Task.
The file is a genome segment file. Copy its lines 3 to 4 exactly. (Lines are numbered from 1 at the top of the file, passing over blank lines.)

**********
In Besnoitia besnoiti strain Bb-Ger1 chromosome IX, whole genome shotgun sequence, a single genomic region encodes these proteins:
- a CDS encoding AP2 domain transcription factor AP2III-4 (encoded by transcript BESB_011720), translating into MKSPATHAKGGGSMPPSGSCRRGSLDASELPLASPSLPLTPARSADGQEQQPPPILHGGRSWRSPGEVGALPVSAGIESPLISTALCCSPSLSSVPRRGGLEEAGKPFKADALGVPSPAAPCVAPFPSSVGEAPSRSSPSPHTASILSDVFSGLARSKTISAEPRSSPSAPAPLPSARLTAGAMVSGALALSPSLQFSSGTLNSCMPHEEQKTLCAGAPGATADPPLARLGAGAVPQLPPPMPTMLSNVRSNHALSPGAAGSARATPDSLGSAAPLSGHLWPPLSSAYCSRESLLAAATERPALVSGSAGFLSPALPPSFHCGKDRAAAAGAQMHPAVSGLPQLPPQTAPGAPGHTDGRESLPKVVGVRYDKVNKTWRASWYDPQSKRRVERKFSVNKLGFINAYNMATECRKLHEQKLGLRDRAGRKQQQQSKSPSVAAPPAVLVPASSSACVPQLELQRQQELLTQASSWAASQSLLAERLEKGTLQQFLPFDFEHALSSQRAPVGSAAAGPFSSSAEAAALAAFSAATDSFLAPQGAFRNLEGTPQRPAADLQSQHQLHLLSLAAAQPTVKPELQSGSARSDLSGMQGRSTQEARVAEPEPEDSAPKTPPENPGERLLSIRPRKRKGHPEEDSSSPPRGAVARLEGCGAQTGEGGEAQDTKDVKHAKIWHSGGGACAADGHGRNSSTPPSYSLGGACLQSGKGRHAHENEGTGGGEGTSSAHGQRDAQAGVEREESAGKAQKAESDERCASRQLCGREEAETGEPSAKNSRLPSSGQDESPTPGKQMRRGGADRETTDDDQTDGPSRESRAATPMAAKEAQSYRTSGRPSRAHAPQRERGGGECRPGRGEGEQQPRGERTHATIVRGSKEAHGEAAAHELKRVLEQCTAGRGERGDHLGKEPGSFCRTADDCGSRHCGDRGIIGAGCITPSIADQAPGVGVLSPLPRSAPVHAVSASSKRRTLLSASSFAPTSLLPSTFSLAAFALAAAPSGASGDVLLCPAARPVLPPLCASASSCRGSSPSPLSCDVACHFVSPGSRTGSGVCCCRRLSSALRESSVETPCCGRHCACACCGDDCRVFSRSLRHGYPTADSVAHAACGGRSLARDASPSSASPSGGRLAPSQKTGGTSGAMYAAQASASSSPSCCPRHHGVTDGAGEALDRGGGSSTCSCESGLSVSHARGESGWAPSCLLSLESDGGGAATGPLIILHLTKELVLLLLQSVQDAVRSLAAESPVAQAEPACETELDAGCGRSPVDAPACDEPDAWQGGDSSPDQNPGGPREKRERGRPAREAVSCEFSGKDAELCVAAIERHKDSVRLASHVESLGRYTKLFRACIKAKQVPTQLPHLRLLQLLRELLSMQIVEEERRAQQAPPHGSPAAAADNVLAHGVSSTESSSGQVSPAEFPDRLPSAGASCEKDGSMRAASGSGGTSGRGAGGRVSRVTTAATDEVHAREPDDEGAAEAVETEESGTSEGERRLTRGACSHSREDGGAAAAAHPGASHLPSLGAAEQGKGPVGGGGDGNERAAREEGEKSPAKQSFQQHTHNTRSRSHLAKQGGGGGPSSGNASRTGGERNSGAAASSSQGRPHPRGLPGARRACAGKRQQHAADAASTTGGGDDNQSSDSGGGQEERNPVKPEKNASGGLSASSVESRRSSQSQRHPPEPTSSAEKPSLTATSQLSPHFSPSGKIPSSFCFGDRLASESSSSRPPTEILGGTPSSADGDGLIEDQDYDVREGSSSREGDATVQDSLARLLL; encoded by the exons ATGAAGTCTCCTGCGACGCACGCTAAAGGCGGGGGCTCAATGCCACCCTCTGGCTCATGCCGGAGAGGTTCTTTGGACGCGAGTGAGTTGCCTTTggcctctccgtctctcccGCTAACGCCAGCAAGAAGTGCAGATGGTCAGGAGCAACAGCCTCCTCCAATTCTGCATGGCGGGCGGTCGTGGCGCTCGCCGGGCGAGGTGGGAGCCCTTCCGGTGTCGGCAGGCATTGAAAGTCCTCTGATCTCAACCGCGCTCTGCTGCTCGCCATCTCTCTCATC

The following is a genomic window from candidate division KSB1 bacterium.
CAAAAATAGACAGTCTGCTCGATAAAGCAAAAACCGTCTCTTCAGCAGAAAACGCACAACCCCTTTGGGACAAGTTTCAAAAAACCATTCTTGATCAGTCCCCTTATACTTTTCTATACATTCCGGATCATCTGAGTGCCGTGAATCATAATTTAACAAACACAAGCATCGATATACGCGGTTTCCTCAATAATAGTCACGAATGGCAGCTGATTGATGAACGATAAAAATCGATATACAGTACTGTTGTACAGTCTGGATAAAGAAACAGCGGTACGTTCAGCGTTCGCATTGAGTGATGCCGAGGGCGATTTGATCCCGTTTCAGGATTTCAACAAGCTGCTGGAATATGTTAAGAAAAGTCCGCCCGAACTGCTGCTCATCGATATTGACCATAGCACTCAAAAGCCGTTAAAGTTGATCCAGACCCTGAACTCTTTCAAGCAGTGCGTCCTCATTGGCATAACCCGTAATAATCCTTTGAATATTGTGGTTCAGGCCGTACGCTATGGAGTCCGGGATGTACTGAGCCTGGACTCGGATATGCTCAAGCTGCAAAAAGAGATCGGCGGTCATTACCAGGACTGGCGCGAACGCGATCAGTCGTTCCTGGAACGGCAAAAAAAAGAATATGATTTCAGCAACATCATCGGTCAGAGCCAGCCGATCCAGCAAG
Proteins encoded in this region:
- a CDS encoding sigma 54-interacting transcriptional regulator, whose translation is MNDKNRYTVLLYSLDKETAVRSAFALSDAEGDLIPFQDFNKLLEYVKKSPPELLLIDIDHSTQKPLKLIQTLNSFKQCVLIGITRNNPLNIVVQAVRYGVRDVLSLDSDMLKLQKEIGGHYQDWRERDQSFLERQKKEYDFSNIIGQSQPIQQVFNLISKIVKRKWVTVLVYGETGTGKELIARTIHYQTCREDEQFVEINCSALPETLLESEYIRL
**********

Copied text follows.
The following is a genomic window from candidate division KSB1 bacterium.
CAAAAATAGACAGTCTGCTCGATAAAGCAAAAACCGTCTCTTCAGCAGAAAACGCACAACCCCTTTGGGACAAGTTTCAAAAAACCATTCTTGATCAGTCCCCTTATACTTTTCTATACATTCCGGATCATCTGAGTGCCGTGAATCATAATTTAACAAACACAAGCATCGATATACGCGGTTTCCTCAATAATAGTCACGAATGGCAGCTGATTGATGAACGATAAAAATCGATATACAGTACTGTTGTACAGTCTGGATAAAGAAACAGCGGTACGTTCAGCGTTCGCATTGAGTGATGCCGAGGGCGATTTGATCCCGTTTCAGGATTTCAACAAGCTGCTGGAATATGTTAAGAAAAGTCCGCCCGAACTGCTGCTCATCGATATTGACCATAGCACTCAAAAGCCGTTAAAGTTGATCCAGACCCTGAACTCTTTCAAGCAGTGCGTCCTCATTGGCATAACCCGTAATAATCCTTTGAATATTGTGGTTCAGGCCGTACGCTATGGAGTCCGGGATGTACTGAGCCTGGACTCGGATATGCTCAAGCTGCAAAAAGAGATCGGCGGTCATTACCAGGACTGGCGCGAACGCGATCAGTCGTTCCTGGAACGGCAAAAAAAAGAATATGATTTCAGCAACATCATCGGTCAGAGCCAGCCGATCCAGCAAG